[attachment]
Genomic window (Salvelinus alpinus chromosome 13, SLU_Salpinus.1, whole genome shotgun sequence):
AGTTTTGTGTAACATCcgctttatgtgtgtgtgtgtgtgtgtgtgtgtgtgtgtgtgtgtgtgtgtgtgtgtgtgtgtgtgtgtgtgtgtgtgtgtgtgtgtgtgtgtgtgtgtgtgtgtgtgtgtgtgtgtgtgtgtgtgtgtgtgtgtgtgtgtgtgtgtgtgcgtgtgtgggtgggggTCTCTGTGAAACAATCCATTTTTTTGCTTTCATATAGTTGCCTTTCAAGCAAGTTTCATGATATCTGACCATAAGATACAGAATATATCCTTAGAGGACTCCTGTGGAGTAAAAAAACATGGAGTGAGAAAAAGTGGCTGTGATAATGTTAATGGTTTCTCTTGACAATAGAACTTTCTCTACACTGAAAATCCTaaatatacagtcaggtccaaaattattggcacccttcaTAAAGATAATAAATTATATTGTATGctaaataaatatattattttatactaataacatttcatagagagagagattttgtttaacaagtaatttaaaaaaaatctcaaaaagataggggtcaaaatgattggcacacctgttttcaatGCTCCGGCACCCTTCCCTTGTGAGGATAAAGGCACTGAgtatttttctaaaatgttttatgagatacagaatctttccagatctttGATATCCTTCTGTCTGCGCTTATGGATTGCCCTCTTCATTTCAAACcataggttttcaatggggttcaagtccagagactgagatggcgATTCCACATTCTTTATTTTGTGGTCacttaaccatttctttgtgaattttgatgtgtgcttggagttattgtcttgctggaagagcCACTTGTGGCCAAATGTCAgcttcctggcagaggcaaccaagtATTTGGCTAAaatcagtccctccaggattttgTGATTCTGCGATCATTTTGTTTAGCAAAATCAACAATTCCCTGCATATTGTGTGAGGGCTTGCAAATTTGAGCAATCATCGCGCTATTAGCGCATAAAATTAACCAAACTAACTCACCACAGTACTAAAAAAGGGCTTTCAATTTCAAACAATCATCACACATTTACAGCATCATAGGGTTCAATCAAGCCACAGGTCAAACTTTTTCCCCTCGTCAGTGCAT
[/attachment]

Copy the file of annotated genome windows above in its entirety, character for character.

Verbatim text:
Genomic window (Salvelinus alpinus chromosome 13, SLU_Salpinus.1, whole genome shotgun sequence):
AGTTTTGTGTAACATCcgctttatgtgtgtgtgtgtgtgtgtgtgtgtgtgtgtgtgtgtgtgtgtgtgtgtgtgtgtgtgtgtgtgtgtgtgtgtgtgtgtgtgtgtgtgtgtgtgtgtgtgtgtgtgtgtgtgtgtgtgtgtgtgtgtgtgtgtgtgtgtgtgcgtgtgtgggtgggggTCTCTGTGAAACAATCCATTTTTTTGCTTTCATATAGTTGCCTTTCAAGCAAGTTTCATGATATCTGACCATAAGATACAGAATATATCCTTAGAGGACTCCTGTGGAGTAAAAAAACATGGAGTGAGAAAAAGTGGCTGTGATAATGTTAATGGTTTCTCTTGACAATAGAACTTTCTCTACACTGAAAATCCTaaatatacagtcaggtccaaaattattggcacccttcaTAAAGATAATAAATTATATTGTATGctaaataaatatattattttatactaataacatttcatagagagagagattttgtttaacaagtaatttaaaaaaaatctcaaaaagataggggtcaaaatgattggcacacctgttttcaatGCTCCGGCACCCTTCCCTTGTGAGGATAAAGGCACTGAgtatttttctaaaatgttttatgagatacagaatctttccagatctttGATATCCTTCTGTCTGCGCTTATGGATTGCCCTCTTCATTTCAAACcataggttttcaatggggttcaagtccagagactgagatggcgATTCCACATTCTTTATTTTGTGGTCacttaaccatttctttgtgaattttgatgtgtgcttggagttattgtcttgctggaagagcCACTTGTGGCCAAATGTCAgcttcctggcagaggcaaccaagtATTTGGCTAAaatcagtccctccaggattttgTGATTCTGCGATCATTTTGTTTAGCAAAATCAACAATTCCCTGCATATTGTGTGAGGGCTTGCAAATTTGAGCAATCATCGCGCTATTAGCGCATAAAATTAACCAAACTAACTCACCACAGTACTAAAAAAGGGCTTTCAATTTCAAACAATCATCACACATTTACAGCATCATAGGGTTCAATCAAGCCACAGGTCAAACTTTTTCCCCTCGTCAGTGCAT